2013-06-03 12:36:25 PM
In the late 80's, early 90's I developed a system of ripping off banks via credit cards by fraudulent applications.  At one point I had 8 different cards with 5 different names on them.  I bought a lot of good things, and eventually traded up to a sweet van.  I lived in that van for 5 years hiding from the banks.  But sometimes rivers flood and next thing you know, you're right on the bank, living in van down by the river!
 
2013-06-03 12:37:18 PM
Pfft... $80k in debt... Typical Naglers.

I have no use for a CC... don't want one... don't need one... don't like using one. Unfortunately... that's not how the game is played. No credit cards... no credit. It's stupid.

So I have one I use once or twice a month for gas... and have an auto-pay set up to pay the full balance each month.
 
2013-06-03 12:39:04 PM
MayoSlather:
Yes, but if we don't have credit cards then how will the economy grow? Increasing wages is certainly off the table.

I disagree.  We should increase executive compensation, that improves the economy, because they spend that money and employ people.  CEO salaries have gone up significantly recently, and look how well we recovered from the last recession.  I don't know about you but my chocolate ration increased from 30g to 25g, life is good.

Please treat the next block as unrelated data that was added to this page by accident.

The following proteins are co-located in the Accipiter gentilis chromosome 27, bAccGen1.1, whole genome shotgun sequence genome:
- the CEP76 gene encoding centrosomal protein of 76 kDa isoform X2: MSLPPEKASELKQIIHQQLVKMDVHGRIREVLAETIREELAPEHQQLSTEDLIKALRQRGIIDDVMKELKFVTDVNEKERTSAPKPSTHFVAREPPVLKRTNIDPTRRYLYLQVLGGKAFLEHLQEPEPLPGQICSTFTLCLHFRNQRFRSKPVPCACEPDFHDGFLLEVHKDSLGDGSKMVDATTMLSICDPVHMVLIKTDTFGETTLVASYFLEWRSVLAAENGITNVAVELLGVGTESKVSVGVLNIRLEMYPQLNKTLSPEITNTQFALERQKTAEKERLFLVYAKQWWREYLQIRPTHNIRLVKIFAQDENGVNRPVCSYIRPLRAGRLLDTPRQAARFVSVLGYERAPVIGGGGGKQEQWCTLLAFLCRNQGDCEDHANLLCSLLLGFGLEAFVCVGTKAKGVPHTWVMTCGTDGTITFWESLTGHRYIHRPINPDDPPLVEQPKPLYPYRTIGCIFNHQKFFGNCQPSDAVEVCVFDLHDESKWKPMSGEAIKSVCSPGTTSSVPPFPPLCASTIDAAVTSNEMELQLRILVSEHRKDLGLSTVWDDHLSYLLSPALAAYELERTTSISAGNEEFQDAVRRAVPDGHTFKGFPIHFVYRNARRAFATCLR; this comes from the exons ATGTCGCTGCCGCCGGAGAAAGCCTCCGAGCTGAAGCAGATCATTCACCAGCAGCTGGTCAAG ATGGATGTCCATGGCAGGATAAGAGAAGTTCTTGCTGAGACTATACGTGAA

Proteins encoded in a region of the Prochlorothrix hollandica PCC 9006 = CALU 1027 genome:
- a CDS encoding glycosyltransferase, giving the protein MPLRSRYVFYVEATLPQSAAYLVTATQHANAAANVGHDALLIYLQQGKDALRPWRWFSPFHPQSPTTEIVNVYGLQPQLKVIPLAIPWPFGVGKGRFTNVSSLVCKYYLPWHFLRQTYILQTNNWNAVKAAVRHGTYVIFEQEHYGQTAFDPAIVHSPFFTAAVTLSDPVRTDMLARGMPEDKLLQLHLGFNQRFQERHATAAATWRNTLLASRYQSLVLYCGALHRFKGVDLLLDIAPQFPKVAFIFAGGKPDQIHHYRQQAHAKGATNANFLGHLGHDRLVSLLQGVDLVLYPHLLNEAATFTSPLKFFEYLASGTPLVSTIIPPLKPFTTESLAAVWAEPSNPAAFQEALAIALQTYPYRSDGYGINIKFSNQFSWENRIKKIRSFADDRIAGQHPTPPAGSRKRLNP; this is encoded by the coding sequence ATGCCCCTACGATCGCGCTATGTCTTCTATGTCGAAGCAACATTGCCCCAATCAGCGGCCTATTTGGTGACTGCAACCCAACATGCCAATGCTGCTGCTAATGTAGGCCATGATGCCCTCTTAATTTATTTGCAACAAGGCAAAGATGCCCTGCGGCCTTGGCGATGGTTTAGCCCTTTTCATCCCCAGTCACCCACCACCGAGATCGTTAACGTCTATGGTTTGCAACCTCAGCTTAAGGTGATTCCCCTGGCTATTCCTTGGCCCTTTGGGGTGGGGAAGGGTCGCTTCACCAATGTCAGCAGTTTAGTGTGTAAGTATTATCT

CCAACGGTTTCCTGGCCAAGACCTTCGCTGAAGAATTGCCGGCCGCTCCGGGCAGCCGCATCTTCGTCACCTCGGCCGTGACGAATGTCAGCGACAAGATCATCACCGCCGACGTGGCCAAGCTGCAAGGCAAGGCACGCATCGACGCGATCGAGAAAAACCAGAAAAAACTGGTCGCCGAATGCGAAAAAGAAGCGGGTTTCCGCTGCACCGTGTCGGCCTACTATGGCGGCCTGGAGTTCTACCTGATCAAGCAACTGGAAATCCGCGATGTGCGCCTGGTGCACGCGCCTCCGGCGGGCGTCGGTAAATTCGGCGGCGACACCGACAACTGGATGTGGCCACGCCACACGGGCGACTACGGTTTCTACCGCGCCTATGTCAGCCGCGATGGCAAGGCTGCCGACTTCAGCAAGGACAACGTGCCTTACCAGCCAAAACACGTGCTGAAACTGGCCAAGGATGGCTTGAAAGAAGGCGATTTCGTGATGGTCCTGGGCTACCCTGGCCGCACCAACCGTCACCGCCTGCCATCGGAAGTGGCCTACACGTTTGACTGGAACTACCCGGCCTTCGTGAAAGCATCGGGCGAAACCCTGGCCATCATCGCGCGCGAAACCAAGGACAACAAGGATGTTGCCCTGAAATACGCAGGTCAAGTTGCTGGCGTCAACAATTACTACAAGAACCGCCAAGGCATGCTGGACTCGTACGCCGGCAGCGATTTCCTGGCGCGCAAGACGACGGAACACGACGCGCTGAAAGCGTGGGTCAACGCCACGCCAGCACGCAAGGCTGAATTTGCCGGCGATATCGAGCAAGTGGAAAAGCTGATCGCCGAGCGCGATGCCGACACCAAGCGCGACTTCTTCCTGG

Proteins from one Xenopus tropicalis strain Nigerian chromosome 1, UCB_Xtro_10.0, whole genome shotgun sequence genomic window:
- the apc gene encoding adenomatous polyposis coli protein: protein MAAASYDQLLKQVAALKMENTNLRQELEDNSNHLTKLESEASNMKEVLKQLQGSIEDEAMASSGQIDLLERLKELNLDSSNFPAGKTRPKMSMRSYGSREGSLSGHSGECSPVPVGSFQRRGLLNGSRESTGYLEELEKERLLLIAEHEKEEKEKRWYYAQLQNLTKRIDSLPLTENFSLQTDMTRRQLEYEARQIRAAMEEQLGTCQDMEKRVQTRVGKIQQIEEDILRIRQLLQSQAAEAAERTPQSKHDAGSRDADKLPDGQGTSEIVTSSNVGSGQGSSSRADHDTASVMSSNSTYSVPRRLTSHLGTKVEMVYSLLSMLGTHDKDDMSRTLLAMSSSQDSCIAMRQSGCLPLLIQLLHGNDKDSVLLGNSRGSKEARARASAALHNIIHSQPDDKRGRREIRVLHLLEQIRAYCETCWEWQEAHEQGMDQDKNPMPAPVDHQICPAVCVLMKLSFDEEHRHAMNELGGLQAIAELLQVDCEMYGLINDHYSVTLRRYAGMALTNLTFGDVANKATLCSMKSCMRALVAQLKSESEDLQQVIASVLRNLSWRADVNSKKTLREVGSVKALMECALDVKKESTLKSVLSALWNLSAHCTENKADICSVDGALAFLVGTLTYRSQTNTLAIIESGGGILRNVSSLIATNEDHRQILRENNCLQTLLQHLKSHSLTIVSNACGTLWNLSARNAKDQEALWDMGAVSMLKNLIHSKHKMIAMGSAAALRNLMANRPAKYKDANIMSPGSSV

2013-06-03 12:39:15 PM
The bank was greedy and malicious to extend $80k in unsecured loans to someone who can't afford it.  The fault is all theirs.

It serves the bank right to get stuck with an $80k loss.  That's the risk the bank assumes.  The only legitimate consequence that she (or anyone) should get for defaulting on a bank debt is a negative credit report entry.
 
2013-06-03 12:39:54 PM

KrispyKritter: Headso: dletter: But, that is our current national mindset, buoyed by commercials for Bankruptcy lawyers where declaring bankruptcy is just "something you do, no big deal!".

I wonder if you go into it knowing you are going to file for bankruptcy if you could turn defaulting on your debt into a profitable move.

here too. 'piss away' your credit buying gold bars for 4 years, declare bankruptcies. cha-ching.